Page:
Harnessing social to build brands
How do brands build trust and happiness into their relationships with their customers?
- March 2012
- Jennifer Aaker, Professor of Marketing, Stanford University
- Successful social brands put humanistic purpose at the center of their goals, build products quickly around stories (not the other way around), nurture optimism, and are guided by meaningfulness.
- Happiness can be a critical resource for companies, but is often not well understood. An important factor in driving happiness is having a meaningful goal, and feeling as if you are working toward that goal with others. The companies that cultivate such goals systematically, both for their employees and customers, have an advantage.
- Successful social media campaigns feature four activities:
- Focus: Identify a meaningful goal that embodies a clear, singular focus
- Grab attention: Make others look, often in personal but unexpected ways
- Engage: share a story and enable other stories to be told and shared
- Take action: provide tools and templates that enable others to act.
How to build successful social brands
Be human-centered. That’s not just empowering your employees but it’s also about speaking authentically. The trust gap between consumers and things in general is widening. Authenticity is critical in overcoming that gap and forming bonds of trust. It means investing in people and cultivating personality, and shifting away from a sole focus on technology.
“It’s the symmetry between ‘I understand the brand and the brand understands me,’ that can drive trust and ultimately behavior.”
Move nimbly. Social media moves and changes quickly, so brands need to focus on a portfolio of small initiatives that allow them to react and adapt at speed. The companies that often are best at this have highly functional relationships between the lawyers and the marketers.
Cultivate a culture of optimism. We know that positive emotions grow and spread. Happiness, for example, is not merely a function of personal experience, but also is a property of groups. Emotions are a collective phenomenon. Management approaches and habits that cultivate a culture of optimism are useful in motivating an organization at a deep level and can ultimately translate into marketing programs that connect with customers rather than just drive profits.
Build connections. Social media is founded on connections, and brands need to build that capability into their DNA. That’s where the idea of happiness comes in specifically. The meaning of happiness shifts over time but it eventually centers around feeling truly connected to the world, whether it’s the brands we interact with, or the people that are in our ecosystem.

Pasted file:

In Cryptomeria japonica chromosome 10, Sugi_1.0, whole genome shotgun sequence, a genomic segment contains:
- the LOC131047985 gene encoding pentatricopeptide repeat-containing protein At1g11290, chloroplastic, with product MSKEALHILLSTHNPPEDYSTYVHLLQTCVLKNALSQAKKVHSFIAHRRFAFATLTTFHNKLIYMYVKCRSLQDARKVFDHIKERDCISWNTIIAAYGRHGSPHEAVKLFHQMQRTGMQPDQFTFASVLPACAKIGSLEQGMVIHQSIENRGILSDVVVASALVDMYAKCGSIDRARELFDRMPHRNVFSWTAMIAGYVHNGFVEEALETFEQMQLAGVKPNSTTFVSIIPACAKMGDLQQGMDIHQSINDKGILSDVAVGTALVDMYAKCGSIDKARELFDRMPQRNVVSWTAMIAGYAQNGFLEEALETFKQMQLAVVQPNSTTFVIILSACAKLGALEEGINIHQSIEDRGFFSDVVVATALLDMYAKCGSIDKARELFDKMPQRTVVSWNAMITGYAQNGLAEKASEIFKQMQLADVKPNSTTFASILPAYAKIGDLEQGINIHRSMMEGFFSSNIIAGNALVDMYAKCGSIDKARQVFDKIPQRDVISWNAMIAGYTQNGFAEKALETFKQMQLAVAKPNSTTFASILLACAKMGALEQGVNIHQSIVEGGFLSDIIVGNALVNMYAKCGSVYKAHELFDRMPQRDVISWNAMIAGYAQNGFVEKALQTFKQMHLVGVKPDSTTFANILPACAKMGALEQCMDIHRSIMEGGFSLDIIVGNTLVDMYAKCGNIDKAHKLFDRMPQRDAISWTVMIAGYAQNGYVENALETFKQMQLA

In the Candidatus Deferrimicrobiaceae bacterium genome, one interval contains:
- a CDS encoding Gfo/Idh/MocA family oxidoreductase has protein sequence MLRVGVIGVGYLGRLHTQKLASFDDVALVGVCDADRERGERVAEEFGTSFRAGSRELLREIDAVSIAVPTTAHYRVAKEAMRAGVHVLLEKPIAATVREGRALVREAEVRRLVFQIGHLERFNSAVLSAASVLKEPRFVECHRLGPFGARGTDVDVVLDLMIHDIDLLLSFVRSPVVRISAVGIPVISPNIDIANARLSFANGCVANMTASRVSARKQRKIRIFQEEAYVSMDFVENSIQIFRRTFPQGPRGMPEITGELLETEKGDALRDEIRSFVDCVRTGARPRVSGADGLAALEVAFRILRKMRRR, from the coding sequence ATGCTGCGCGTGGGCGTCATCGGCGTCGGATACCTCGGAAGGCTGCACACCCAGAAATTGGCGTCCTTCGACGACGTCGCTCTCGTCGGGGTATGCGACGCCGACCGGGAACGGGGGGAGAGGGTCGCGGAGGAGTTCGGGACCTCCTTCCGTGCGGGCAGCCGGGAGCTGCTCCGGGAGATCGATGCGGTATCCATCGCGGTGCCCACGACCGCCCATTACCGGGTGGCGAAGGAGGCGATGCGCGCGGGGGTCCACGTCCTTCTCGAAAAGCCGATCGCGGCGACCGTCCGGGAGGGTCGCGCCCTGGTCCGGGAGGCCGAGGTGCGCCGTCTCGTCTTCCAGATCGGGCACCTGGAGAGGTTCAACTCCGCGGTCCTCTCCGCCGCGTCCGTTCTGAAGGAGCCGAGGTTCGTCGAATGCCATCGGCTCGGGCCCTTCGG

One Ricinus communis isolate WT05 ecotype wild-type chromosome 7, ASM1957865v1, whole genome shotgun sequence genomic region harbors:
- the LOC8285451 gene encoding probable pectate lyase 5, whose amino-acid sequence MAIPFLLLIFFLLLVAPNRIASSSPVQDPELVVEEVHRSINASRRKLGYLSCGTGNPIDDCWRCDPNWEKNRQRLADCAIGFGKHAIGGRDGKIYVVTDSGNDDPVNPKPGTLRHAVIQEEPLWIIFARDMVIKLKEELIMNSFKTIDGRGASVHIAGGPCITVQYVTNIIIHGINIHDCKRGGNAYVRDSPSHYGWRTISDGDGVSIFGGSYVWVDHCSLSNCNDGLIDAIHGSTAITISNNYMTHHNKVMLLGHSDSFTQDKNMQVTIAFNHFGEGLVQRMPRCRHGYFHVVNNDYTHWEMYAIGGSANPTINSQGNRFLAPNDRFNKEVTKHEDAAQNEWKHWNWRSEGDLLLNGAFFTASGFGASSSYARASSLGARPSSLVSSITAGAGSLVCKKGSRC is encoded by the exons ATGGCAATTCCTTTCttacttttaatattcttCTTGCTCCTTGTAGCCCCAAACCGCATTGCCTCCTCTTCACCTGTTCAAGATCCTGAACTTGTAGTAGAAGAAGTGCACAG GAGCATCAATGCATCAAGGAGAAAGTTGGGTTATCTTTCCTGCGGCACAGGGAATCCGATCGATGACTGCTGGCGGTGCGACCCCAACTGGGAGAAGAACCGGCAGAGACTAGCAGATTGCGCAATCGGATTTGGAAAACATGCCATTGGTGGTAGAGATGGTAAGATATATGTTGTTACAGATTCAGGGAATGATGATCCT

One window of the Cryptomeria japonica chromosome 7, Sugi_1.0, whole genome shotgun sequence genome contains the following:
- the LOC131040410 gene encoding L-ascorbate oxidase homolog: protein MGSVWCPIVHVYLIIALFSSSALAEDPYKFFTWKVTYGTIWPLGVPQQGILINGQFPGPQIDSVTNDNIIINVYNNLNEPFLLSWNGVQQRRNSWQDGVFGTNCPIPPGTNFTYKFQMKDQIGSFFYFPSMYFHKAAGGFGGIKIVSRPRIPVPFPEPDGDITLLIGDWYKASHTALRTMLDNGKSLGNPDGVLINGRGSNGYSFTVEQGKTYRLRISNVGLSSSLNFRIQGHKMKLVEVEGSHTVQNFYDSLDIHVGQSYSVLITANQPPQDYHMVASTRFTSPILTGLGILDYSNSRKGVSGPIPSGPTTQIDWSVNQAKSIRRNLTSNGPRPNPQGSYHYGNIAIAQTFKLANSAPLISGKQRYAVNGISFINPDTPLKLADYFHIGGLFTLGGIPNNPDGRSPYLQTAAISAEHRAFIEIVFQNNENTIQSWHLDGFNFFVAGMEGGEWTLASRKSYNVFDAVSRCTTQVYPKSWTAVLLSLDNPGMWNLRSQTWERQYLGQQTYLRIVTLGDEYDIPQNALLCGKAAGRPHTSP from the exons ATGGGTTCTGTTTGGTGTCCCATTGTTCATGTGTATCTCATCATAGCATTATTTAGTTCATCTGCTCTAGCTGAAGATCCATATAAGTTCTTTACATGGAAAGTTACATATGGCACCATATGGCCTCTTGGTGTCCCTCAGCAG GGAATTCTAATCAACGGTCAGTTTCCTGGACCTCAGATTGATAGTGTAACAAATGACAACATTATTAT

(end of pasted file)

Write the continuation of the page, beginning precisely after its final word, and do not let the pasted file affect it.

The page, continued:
Turn happiness into a resource
We often think of money and time as resources, but rarely do we think systematically about happiness as a resource. What actually drives our happiness, our employees’ happiness, or our customers’ happiness? To what degree can the answer to those questions be unleashed as a resource? Studies show that when people focus on a goal that is meaningful to them and are connected, they often end up feeling happier, work harder, and are sick less frequently.
“People like to buy, but don’t want to feel sold to.”
This idea of happiness is a powerful creative force. A small act, when grounded in something deeply meaningful, and repeated, can create big change. When you understand it this way, happiness is really an energy source for innovation and growth for your brand.
Four traits of successful social media campaigns
1. Set a single focused goal
Campaigns that take flight versus those that don’t have one surprising commonality among them: They all had a single focus goal with these characteristics: Actionable, testable, clear, humanistic and designed for happiness.
2. Grab attention
People will look when you speak in unexpected ways, are personal, and make them feel something. Personal pictures can help where you can see yourself in them. Visual components are important.
Successful campaigns engage by speaking authentically and making you feel personally connected to the campaign. Match the message to the medium. If stories are a key component of your campaign, then clearly video will be central to your campaign. Share your values in a way that is motivating. The human element is what draws people in.
4. Design for collaboration
If you identify a single focused goal, grab attention, share a story – and then provide tools and templates for others to act, that is when you get ideas to take flight. Know what the basics are for your engagement strategy. If you don’t give people something to do, they move on.
- Cultivating Admiration in Brands (2012), Aaker, Garbinsky, and Vohs, forthcoming in JCP Brands that are both warmth and competent – tend to evoke admiration (and trust).
- Non-Profits Are Seen as Warm and For-Profits as Competent (2010), Aaker, Vohs and Mogilner, JCR. We hold stereotypes about organizations. We think of non-profits as relatively warm but less competent, and for-profits as competent but less warm. Admiration and trust are difficult to cultivate when you are seen as warm or competent, but not both.
- The Time versus Money Effect (2009), Mogilner and Aaker, JCR. Encouraging individuals to think of how they spend time with (vs. money on) the brand helps foster connection. When people to think about how connected they are to things (e.g., brands, people), positive attitudes follow.
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